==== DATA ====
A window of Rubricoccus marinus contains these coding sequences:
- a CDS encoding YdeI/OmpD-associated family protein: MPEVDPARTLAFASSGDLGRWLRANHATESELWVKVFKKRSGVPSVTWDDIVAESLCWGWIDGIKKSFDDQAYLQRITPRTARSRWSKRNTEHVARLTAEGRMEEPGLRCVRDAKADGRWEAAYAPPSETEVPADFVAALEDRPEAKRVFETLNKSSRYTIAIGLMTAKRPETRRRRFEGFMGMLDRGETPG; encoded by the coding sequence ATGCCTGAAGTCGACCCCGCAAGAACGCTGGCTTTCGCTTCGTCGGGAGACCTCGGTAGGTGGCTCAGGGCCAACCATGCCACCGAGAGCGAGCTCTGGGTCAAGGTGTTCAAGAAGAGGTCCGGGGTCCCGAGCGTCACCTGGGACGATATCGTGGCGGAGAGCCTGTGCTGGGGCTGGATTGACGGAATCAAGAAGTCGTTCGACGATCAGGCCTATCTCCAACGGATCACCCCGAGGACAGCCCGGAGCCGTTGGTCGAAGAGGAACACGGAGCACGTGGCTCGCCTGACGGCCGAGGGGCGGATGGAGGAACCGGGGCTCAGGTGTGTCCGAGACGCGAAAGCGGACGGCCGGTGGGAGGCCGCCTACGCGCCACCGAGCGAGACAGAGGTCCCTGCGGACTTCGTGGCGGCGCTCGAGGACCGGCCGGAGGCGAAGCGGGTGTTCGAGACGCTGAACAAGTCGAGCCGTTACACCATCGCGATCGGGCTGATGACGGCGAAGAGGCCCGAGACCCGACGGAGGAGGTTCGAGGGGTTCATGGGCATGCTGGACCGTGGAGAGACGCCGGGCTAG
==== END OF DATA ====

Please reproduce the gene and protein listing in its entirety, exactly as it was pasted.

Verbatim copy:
A window of Rubricoccus marinus contains these coding sequences:
- a CDS encoding YdeI/OmpD-associated family protein: MPEVDPARTLAFASSGDLGRWLRANHATESELWVKVFKKRSGVPSVTWDDIVAESLCWGWIDGIKKSFDDQAYLQRITPRTARSRWSKRNTEHVARLTAEGRMEEPGLRCVRDAKADGRWEAAYAPPSETEVPADFVAALEDRPEAKRVFETLNKSSRYTIAIGLMTAKRPETRRRRFEGFMGMLDRGETPG; encoded by the coding sequence ATGCCTGAAGTCGACCCCGCAAGAACGCTGGCTTTCGCTTCGTCGGGAGACCTCGGTAGGTGGCTCAGGGCCAACCATGCCACCGAGAGCGAGCTCTGGGTCAAGGTGTTCAAGAAGAGGTCCGGGGTCCCGAGCGTCACCTGGGACGATATCGTGGCGGAGAGCCTGTGCTGGGGCTGGATTGACGGAATCAAGAAGTCGTTCGACGATCAGGCCTATCTCCAACGGATCACCCCGAGGACAGCCCGGAGCCGTTGGTCGAAGAGGAACACGGAGCACGTGGCTCGCCTGACGGCCGAGGGGCGGATGGAGGAACCGGGGCTCAGGTGTGTCCGAGACGCGAAAGCGGACGGCCGGTGGGAGGCCGCCTACGCGCCACCGAGCGAGACAGAGGTCCCTGCGGACTTCGTGGCGGCGCTCGAGGACCGGCCGGAGGCGAAGCGGGTGTTCGAGACGCTGAACAAGTCGAGCCGTTACACCATCGCGATCGGGCTGATGACGGCGAAGAGGCCCGAGACCCGACGGAGGAGGTTCGAGGGGTTCATGGGCATGCTGGACCGTGGAGAGACGCCGGGCTAG